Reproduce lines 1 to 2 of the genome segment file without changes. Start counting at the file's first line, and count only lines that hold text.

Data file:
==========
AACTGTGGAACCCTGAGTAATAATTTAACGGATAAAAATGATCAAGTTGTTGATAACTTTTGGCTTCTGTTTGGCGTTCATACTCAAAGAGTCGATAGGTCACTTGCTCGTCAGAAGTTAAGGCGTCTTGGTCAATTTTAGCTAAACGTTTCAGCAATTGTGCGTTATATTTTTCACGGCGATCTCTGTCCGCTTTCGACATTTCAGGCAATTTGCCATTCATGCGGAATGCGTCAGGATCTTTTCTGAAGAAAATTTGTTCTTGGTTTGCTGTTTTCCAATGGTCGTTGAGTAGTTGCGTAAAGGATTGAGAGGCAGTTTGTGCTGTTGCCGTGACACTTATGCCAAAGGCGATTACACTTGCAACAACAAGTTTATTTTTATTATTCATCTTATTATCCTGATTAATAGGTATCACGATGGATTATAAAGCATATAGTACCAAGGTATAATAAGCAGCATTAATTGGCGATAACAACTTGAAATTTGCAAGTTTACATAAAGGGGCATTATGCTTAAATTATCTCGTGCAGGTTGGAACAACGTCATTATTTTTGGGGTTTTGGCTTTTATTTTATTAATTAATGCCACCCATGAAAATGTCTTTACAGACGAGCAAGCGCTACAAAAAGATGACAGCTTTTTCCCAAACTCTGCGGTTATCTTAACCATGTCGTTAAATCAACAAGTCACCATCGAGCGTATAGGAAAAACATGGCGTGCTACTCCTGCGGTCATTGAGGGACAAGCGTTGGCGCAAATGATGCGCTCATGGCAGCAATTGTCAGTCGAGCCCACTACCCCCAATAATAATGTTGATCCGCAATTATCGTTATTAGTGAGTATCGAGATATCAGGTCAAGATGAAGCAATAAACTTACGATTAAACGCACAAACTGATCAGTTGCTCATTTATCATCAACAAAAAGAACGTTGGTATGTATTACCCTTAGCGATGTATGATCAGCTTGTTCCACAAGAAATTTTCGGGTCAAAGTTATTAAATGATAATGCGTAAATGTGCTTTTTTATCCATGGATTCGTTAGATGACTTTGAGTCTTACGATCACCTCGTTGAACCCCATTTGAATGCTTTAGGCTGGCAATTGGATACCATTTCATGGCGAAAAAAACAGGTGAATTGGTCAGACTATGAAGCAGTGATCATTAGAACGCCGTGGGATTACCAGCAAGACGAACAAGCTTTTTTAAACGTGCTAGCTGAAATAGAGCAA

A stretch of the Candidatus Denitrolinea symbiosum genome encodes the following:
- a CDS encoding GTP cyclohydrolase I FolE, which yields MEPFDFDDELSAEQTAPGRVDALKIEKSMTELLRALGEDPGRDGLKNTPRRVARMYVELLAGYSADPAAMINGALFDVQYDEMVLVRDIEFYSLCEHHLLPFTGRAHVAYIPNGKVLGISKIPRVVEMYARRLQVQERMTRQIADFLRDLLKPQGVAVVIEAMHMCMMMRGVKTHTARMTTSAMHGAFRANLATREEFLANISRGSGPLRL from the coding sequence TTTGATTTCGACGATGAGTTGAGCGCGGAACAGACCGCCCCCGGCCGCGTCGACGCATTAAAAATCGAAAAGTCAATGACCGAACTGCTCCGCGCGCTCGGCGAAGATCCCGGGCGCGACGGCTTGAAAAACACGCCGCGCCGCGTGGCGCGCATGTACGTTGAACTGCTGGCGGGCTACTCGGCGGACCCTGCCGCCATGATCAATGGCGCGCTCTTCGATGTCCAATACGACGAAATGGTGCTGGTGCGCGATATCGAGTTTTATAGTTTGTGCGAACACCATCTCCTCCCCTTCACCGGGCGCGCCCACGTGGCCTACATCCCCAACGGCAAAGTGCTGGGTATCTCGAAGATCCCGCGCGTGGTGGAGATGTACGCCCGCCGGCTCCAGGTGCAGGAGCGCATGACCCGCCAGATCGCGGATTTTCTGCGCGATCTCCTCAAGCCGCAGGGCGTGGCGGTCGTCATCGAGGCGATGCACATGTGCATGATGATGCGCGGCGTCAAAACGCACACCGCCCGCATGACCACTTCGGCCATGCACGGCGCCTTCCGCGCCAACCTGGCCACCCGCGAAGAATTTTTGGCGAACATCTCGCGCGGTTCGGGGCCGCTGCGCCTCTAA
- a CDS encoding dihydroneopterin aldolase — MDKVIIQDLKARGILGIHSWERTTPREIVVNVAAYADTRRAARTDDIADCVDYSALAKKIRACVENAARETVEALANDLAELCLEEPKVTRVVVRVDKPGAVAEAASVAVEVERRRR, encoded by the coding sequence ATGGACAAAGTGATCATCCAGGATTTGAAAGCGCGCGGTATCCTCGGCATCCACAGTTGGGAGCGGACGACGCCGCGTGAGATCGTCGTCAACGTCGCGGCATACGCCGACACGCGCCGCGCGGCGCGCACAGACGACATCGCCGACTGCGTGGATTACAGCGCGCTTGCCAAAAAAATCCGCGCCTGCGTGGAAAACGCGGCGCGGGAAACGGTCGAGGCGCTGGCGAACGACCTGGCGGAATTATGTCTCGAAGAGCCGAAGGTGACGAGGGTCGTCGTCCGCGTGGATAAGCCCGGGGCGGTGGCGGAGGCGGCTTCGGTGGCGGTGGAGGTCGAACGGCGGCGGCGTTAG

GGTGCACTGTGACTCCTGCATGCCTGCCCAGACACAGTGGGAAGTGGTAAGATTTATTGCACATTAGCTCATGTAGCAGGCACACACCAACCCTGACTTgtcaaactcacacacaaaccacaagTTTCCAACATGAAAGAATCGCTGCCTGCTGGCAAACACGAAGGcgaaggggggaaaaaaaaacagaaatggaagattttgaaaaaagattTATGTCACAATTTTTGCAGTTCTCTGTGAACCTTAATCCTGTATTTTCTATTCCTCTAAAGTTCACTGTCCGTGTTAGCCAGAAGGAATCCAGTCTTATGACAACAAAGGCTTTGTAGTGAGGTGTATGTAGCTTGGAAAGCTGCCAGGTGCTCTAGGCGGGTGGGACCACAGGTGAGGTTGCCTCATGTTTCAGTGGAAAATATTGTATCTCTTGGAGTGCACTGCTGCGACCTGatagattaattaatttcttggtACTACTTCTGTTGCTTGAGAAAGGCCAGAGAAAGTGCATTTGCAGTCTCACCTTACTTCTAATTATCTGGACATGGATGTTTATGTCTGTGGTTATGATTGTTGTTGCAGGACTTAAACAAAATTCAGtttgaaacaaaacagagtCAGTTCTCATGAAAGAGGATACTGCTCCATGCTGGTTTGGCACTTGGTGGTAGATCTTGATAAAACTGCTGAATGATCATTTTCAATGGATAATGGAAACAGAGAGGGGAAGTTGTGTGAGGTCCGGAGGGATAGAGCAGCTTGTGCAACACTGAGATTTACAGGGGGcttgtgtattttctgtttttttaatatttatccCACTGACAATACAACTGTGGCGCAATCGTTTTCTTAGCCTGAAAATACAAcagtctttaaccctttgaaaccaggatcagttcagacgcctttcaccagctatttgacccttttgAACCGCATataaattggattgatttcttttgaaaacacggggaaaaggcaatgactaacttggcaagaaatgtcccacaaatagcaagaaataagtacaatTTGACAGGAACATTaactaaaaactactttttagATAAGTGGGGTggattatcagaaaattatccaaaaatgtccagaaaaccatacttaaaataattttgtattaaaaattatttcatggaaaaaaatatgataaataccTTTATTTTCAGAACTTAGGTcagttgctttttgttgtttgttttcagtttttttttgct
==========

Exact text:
AACTGTGGAACCCTGAGTAATAATTTAACGGATAAAAATGATCAAGTTGTTGATAACTTTTGGCTTCTGTTTGGCGTTCATACTCAAAGAGTCGATAGGTCACTTGCTCGTCAGAAGTTAAGGCGTCTTGGTCAATTTTAGCTAAACGTTTCAGCAATTGTGCGTTATATTTTTCACGGCGATCTCTGTCCGCTTTCGACATTTCAGGCAATTTGCCATTCATGCGGAATGCGTCAGGATCTTTTCTGAAGAAAATTTGTTCTTGGTTTGCTGTTTTCCAATGGTCGTTGAGTAGTTGCGTAAAGGATTGAGAGGCAGTTTGTGCTGTTGCCGTGACACTTATGCCAAAGGCGATTACACTTGCAACAACAAGTTTATTTTTATTATTCATCTTATTATCCTGATTAATAGGTATCACGATGGATTATAAAGCATATAGTACCAAGGTATAATAAGCAGCATTAATTGGCGATAACAACTTGAAATTTGCAAGTTTACATAAAGGGGCATTATGCTTAAATTATCTCGTGCAGGTTGGAACAACGTCATTATTTTTGGGGTTTTGGCTTTTATTTTATTAATTAATGCCACCCATGAAAATGTCTTTACAGACGAGCAAGCGCTACAAAAAGATGACAGCTTTTTCCCAAACTCTGCGGTTATCTTAACCATGTCGTTAAATCAACAAGTCACCATCGAGCGTATAGGAAAAACATGGCGTGCTACTCCTGCGGTCATTGAGGGACAAGCGTTGGCGCAAATGATGCGCTCATGGCAGCAATTGTCAGTCGAGCCCACTACCCCCAATAATAATGTTGATCCGCAATTATCGTTATTAGTGAGTATCGAGATATCAGGTCAAGATGAAGCAATAAACTTACGATTAAACGCACAAACTGATCAGTTGCTCATTTATCATCAACAAAAAGAACGTTGGTATGTATTACCCTTAGCGATGTATGATCAGCTTGTTCCACAAGAAATTTTCGGGTCAAAGTTATTAAATGATAATGCGTAAATGTGCTTTTTTATCCATGGATTCGTTAGATGACTTTGAGTCTTACGATCACCTCGTTGAACCCCATTTGAATGCTTTAGGCTGGCAATTGGATACCATTTCATGGCGAAAAAAACAGGTGAATTGGTCAGACTATGAAGCAGTGATCATTAGAACGCCGTGGGATTACCAGCAAGACGAACAAGCTTTTTTAAACGTGCTAGCTGAAATAGAGCAA

A stretch of the Candidatus Denitrolinea symbiosum genome encodes the following: